Newborn Screening for Critical Congenital Heart Defects
Is my baby screened for critical congenital heart defects (CCHD)?
A Hawaii state law (House Bill 467, H.D.1, S.D.1) was passed in 2015 mandating that each baby born in a hospital be screened for critical congenital heart defects (CCHD). Typically, these types of heart defects lead to low levels of oxygen in a baby and may be identified using pulse oximetry screening at least 24 hours after birth. Pulse oximetry is a simple, quick and painless way to measure how much oxygen a baby has in his or her blood. Babies who have low oxygen levels may have a CCHD and may need further testing.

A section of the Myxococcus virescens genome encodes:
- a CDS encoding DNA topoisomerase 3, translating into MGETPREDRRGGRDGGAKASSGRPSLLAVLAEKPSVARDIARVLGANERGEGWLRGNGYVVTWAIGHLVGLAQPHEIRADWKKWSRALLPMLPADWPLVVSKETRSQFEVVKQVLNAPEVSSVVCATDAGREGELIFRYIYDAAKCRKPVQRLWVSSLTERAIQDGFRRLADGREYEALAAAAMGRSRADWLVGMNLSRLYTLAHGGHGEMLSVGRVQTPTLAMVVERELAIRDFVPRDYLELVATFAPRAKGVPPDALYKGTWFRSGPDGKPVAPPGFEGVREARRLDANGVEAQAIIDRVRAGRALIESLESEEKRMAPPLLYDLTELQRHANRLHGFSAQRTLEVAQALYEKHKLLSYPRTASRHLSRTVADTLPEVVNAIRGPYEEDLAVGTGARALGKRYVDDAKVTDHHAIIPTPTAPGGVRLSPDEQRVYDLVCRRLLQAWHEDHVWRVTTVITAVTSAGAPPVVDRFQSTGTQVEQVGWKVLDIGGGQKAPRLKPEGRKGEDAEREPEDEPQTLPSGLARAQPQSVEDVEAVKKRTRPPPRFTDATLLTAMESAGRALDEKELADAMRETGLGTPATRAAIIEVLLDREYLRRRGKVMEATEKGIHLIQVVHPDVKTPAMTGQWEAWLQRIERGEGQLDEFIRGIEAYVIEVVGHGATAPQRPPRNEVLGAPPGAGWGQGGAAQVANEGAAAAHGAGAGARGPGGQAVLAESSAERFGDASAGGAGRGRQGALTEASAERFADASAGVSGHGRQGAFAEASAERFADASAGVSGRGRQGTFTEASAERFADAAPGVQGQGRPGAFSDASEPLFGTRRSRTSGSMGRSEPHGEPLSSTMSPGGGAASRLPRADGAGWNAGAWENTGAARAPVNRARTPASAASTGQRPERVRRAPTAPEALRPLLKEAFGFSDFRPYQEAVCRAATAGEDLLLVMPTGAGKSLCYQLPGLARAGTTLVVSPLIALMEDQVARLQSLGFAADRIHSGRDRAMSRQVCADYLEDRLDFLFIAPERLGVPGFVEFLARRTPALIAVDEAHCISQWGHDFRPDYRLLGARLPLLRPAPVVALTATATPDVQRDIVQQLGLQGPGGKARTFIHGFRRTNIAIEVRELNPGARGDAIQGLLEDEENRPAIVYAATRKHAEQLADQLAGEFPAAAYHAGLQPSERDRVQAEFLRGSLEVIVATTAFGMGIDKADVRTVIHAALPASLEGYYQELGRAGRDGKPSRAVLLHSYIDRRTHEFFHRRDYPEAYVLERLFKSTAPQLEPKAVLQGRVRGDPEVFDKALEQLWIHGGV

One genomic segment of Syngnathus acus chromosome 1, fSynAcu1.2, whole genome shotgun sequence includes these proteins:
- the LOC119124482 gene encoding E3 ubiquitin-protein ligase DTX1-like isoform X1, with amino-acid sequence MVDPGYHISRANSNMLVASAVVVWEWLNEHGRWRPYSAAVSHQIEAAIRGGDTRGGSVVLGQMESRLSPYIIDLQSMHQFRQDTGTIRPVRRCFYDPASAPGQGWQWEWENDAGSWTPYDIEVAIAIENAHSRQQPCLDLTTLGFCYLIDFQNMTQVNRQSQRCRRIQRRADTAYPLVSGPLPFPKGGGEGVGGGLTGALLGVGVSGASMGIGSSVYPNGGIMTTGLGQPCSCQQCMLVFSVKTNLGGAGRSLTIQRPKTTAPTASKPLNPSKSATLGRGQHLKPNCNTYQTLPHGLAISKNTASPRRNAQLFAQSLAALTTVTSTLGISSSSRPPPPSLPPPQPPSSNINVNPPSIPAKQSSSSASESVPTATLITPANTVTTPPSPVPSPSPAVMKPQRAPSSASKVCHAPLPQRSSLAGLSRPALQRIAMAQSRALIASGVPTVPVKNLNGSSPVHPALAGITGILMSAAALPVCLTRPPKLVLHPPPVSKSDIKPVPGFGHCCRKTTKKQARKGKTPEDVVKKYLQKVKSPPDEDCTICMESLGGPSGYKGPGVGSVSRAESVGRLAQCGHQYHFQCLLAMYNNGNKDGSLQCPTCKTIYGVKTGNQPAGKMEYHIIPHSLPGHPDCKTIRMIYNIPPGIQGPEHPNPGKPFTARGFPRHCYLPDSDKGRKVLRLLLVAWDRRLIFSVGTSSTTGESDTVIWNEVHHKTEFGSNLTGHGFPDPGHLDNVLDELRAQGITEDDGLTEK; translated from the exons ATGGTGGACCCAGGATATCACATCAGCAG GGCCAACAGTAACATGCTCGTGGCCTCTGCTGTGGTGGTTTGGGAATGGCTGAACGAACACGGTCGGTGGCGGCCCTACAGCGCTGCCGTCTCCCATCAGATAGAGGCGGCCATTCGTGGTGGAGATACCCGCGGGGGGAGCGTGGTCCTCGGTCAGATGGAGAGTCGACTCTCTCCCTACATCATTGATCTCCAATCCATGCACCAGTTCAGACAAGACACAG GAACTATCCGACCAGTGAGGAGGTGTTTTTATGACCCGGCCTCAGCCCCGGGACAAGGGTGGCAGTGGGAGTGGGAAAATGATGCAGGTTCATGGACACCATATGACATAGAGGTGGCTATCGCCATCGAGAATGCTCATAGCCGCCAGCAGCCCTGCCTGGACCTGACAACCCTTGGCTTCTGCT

CCHD describes a group of heart defects that can cause life-threatening problems which need to be treated within the first days or first year of life. Here are a few examples of CCHDs.
- Hypoplastic left heart syndrome
- Pulmonary atresia
- Tetralogy of Fallot
- Total anomalous pulmonary venous return
- Transposition of the great arteries
- Tricuspid atresia
- Truncus arteriosus